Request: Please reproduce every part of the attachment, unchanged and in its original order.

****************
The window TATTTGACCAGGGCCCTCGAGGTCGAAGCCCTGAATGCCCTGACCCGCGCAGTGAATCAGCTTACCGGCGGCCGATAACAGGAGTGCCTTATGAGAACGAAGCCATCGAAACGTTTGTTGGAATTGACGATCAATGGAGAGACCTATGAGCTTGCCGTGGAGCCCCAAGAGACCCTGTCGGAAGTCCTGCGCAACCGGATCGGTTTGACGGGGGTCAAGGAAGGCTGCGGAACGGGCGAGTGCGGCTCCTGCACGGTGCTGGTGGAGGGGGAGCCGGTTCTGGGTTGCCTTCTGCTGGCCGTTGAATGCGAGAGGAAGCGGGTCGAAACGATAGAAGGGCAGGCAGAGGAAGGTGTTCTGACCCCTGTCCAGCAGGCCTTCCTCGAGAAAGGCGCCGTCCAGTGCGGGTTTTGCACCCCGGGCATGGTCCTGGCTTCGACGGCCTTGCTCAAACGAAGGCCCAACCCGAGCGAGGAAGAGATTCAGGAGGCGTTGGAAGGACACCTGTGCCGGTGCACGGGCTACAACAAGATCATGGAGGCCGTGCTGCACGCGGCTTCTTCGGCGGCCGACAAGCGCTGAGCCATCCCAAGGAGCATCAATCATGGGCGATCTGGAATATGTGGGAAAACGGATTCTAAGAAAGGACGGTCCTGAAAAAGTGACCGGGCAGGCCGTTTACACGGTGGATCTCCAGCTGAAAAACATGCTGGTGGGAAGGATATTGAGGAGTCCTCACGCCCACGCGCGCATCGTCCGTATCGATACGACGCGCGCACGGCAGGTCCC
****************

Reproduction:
The window TATTTGACCAGGGCCCTCGAGGTCGAAGCCCTGAATGCCCTGACCCGCGCAGTGAATCAGCTTACCGGCGGCCGATAACAGGAGTGCCTTATGAGAACGAAGCCATCGAAACGTTTGTTGGAATTGACGATCAATGGAGAGACCTATGAGCTTGCCGTGGAGCCCCAAGAGACCCTGTCGGAAGTCCTGCGCAACCGGATCGGTTTGACGGGGGTCAAGGAAGGCTGCGGAACGGGCGAGTGCGGCTCCTGCACGGTGCTGGTGGAGGGGGAGCCGGTTCTGGGTTGCCTTCTGCTGGCCGTTGAATGCGAGAGGAAGCGGGTCGAAACGATAGAAGGGCAGGCAGAGGAAGGTGTTCTGACCCCTGTCCAGCAGGCCTTCCTCGAGAAAGGCGCCGTCCAGTGCGGGTTTTGCACCCCGGGCATGGTCCTGGCTTCGACGGCCTTGCTCAAACGAAGGCCCAACCCGAGCGAGGAAGAGATTCAGGAGGCGTTGGAAGGACACCTGTGCCGGTGCACGGGCTACAACAAGATCATGGAGGCCGTGCTGCACGCGGCTTCTTCGGCGGCCGACAAGCGCTGAGCCATCCCAAGGAGCATCAATCATGGGCGATCTGGAATATGTGGGAAAACGGATTCTAAGAAAGGACGGTCCTGAAAAAGTGACCGGGCAGGCCGTTTACACGGTGGATCTCCAGCTGAAAAACATGCTGGTGGGAAGGATATTGAGGAGTCCTCACGCCCACGCGCGCATCGTCCGTATCGATACGACGCGCGCACGGCAGGTCCC